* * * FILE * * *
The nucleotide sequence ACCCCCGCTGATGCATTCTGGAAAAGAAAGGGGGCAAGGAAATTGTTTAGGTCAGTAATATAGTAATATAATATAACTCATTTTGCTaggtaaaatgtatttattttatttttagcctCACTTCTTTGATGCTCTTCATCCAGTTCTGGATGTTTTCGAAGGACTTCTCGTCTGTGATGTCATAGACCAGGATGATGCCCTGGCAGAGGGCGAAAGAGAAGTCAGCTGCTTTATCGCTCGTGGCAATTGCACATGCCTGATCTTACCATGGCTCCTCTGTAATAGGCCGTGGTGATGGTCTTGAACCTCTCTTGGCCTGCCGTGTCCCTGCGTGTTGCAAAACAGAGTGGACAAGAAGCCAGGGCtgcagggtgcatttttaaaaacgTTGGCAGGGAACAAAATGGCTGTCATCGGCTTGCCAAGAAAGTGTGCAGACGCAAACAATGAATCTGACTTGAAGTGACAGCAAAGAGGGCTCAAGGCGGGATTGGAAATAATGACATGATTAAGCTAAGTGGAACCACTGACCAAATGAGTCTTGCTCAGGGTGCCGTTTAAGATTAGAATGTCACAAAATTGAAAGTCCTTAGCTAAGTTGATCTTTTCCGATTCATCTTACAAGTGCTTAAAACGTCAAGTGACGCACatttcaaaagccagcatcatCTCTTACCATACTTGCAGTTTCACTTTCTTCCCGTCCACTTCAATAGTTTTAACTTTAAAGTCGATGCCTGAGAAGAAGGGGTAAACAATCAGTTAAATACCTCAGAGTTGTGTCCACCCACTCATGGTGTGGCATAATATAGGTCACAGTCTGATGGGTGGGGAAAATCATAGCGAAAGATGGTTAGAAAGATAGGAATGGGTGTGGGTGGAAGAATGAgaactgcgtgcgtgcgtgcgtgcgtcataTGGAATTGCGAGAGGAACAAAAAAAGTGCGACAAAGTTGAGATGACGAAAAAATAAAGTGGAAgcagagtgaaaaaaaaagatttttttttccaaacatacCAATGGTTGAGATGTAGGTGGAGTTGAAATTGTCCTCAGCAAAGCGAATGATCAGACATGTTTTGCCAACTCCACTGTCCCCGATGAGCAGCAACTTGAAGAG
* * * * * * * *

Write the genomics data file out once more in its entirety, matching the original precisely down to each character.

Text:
The nucleotide sequence ACCCCCGCTGATGCATTCTGGAAAAGAAAGGGGGCAAGGAAATTGTTTAGGTCAGTAATATAGTAATATAATATAACTCATTTTGCTaggtaaaatgtatttattttatttttagcctCACTTCTTTGATGCTCTTCATCCAGTTCTGGATGTTTTCGAAGGACTTCTCGTCTGTGATGTCATAGACCAGGATGATGCCCTGGCAGAGGGCGAAAGAGAAGTCAGCTGCTTTATCGCTCGTGGCAATTGCACATGCCTGATCTTACCATGGCTCCTCTGTAATAGGCCGTGGTGATGGTCTTGAACCTCTCTTGGCCTGCCGTGTCCCTGCGTGTTGCAAAACAGAGTGGACAAGAAGCCAGGGCtgcagggtgcatttttaaaaacgTTGGCAGGGAACAAAATGGCTGTCATCGGCTTGCCAAGAAAGTGTGCAGACGCAAACAATGAATCTGACTTGAAGTGACAGCAAAGAGGGCTCAAGGCGGGATTGGAAATAATGACATGATTAAGCTAAGTGGAACCACTGACCAAATGAGTCTTGCTCAGGGTGCCGTTTAAGATTAGAATGTCACAAAATTGAAAGTCCTTAGCTAAGTTGATCTTTTCCGATTCATCTTACAAGTGCTTAAAACGTCAAGTGACGCACatttcaaaagccagcatcatCTCTTACCATACTTGCAGTTTCACTTTCTTCCCGTCCACTTCAATAGTTTTAACTTTAAAGTCGATGCCTGAGAAGAAGGGGTAAACAATCAGTTAAATACCTCAGAGTTGTGTCCACCCACTCATGGTGTGGCATAATATAGGTCACAGTCTGATGGGTGGGGAAAATCATAGCGAAAGATGGTTAGAAAGATAGGAATGGGTGTGGGTGGAAGAATGAgaactgcgtgcgtgcgtgcgtgcgtcataTGGAATTGCGAGAGGAACAAAAAAAGTGCGACAAAGTTGAGATGACGAAAAAATAAAGTGGAAgcagagtgaaaaaaaaagatttttttttccaaacatacCAATGGTTGAGATGTAGGTGGAGTTGAAATTGTCCTCAGCAAAGCGAATGATCAGACATGTTTTGCCAACTCCACTGTCCCCGATGAGCAGCAACTTGAAGAG